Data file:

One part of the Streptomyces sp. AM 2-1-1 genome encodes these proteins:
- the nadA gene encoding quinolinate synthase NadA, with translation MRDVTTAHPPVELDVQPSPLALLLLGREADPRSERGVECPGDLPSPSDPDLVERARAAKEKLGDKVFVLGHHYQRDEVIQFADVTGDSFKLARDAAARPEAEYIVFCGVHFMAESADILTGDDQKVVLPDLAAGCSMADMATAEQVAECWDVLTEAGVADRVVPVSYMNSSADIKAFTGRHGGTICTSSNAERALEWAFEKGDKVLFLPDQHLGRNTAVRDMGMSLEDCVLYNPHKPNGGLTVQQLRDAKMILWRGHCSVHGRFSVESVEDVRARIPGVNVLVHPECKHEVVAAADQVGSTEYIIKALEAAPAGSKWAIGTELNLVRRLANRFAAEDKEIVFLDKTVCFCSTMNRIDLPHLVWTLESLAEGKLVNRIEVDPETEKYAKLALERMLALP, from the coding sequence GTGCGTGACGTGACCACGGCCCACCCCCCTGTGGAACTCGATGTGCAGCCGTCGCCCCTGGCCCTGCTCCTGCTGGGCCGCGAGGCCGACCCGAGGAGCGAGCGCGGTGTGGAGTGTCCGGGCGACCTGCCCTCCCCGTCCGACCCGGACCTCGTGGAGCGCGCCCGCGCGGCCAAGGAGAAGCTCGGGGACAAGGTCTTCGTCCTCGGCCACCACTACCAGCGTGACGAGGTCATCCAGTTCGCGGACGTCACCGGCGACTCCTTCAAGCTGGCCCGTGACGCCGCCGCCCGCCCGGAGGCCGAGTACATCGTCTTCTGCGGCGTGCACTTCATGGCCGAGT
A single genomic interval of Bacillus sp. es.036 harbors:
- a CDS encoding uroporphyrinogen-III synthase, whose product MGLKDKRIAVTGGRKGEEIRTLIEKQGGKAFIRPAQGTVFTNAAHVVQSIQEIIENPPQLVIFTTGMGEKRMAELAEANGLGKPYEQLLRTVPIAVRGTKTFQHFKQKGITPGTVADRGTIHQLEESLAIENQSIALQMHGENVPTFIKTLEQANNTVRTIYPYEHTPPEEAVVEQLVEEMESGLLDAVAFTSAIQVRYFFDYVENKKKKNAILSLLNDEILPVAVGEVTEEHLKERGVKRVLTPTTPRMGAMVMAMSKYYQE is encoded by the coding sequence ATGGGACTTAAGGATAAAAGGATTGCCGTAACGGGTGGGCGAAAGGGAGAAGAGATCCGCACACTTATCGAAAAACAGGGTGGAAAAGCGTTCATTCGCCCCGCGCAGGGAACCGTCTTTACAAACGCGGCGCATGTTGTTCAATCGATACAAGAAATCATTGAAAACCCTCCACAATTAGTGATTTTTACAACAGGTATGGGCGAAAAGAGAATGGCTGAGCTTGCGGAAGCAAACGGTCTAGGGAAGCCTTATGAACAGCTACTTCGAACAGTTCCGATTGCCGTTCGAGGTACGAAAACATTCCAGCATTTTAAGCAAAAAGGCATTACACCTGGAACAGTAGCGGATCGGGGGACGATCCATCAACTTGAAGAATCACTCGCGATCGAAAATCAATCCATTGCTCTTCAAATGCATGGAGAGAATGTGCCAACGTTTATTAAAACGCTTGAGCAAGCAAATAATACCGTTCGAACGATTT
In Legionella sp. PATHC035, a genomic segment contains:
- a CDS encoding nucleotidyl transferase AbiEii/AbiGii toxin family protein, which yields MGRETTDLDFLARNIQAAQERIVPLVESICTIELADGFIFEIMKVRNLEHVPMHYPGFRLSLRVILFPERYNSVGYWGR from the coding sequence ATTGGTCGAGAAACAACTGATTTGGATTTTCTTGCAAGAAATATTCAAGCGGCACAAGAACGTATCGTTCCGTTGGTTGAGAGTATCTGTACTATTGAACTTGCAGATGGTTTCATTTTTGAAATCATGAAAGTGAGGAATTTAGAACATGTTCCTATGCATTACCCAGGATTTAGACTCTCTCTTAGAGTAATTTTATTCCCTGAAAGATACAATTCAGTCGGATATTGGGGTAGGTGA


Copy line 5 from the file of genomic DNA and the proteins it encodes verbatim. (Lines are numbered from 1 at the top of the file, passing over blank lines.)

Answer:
In Legionella sp. PATHC035, a genomic segment contains: